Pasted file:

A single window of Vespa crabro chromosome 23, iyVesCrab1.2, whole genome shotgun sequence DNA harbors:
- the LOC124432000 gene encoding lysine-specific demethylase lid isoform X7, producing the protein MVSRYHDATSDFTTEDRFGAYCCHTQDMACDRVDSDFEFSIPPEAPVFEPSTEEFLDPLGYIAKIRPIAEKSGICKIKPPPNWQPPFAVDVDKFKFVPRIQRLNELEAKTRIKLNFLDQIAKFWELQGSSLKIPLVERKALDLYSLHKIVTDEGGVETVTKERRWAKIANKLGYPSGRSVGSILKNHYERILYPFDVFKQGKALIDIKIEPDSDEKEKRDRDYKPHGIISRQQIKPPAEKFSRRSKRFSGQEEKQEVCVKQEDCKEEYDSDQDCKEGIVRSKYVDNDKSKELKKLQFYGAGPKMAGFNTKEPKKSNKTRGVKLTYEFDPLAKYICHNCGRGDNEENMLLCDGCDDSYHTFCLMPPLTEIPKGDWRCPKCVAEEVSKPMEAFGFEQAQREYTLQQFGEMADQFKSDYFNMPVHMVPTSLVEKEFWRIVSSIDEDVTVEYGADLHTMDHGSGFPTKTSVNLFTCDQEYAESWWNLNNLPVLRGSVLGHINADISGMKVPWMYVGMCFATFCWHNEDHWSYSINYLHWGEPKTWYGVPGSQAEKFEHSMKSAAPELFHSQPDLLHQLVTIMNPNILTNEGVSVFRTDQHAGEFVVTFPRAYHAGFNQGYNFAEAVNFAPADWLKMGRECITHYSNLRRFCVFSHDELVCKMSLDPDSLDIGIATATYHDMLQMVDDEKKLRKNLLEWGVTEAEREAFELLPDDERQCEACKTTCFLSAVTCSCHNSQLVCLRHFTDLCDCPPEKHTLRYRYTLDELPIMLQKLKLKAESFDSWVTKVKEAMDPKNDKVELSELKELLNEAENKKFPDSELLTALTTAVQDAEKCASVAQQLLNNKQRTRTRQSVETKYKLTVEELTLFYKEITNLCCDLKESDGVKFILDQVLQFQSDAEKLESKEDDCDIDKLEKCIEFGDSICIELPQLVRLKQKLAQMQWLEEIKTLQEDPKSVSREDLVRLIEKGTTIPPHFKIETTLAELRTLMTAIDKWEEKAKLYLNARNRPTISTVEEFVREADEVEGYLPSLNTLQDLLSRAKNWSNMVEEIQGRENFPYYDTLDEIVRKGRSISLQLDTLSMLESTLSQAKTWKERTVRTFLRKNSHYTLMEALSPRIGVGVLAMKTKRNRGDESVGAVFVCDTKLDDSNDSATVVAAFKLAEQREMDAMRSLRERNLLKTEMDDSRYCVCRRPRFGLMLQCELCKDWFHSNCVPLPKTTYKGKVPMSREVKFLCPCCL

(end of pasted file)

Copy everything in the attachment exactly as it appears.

A single window of Vespa crabro chromosome 23, iyVesCrab1.2, whole genome shotgun sequence DNA harbors:
- the LOC124432000 gene encoding lysine-specific demethylase lid isoform X7, producing the protein MVSRYHDATSDFTTEDRFGAYCCHTQDMACDRVDSDFEFSIPPEAPVFEPSTEEFLDPLGYIAKIRPIAEKSGICKIKPPPNWQPPFAVDVDKFKFVPRIQRLNELEAKTRIKLNFLDQIAKFWELQGSSLKIPLVERKALDLYSLHKIVTDEGGVETVTKERRWAKIANKLGYPSGRSVGSILKNHYERILYPFDVFKQGKALIDIKIEPDSDEKEKRDRDYKPHGIISRQQIKPPAEKFSRRSKRFSGQEEKQEVCVKQEDCKEEYDSDQDCKEGIVRSKYVDNDKSKELKKLQFYGAGPKMAGFNTKEPKKSNKTRGVKLTYEFDPLAKYICHNCGRGDNEENMLLCDGCDDSYHTFCLMPPLTEIPKGDWRCPKCVAEEVSKPMEAFGFEQAQREYTLQQFGEMADQFKSDYFNMPVHMVPTSLVEKEFWRIVSSIDEDVTVEYGADLHTMDHGSGFPTKTSVNLFTCDQEYAESWWNLNNLPVLRGSVLGHINADISGMKVPWMYVGMCFATFCWHNEDHWSYSINYLHWGEPKTWYGVPGSQAEKFEHSMKSAAPELFHSQPDLLHQLVTIMNPNILTNEGVSVFRTDQHAGEFVVTFPRAYHAGFNQGYNFAEAVNFAPADWLKMGRECITHYSNLRRFCVFSHDELVCKMSLDPDSLDIGIATATYHDMLQMVDDEKKLRKNLLEWGVTEAEREAFELLPDDERQCEACKTTCFLSAVTCSCHNSQLVCLRHFTDLCDCPPEKHTLRYRYTLDELPIMLQKLKLKAESFDSWVTKVKEAMDPKNDKVELSELKELLNEAENKKFPDSELLTALTTAVQDAEKCASVAQQLLNNKQRTRTRQSVETKYKLTVEELTLFYKEITNLCCDLKESDGVKFILDQVLQFQSDAEKLESKEDDCDIDKLEKCIEFGDSICIELPQLVRLKQKLAQMQWLEEIKTLQEDPKSVSREDLVRLIEKGTTIPPHFKIETTLAELRTLMTAIDKWEEKAKLYLNARNRPTISTVEEFVREADEVEGYLPSLNTLQDLLSRAKNWSNMVEEIQGRENFPYYDTLDEIVRKGRSISLQLDTLSMLESTLSQAKTWKERTVRTFLRKNSHYTLMEALSPRIGVGVLAMKTKRNRGDESVGAVFVCDTKLDDSNDSATVVAAFKLAEQREMDAMRSLRERNLLKTEMDDSRYCVCRRPRFGLMLQCELCKDWFHSNCVPLPKTTYKGKVPMSREVKFLCPCCL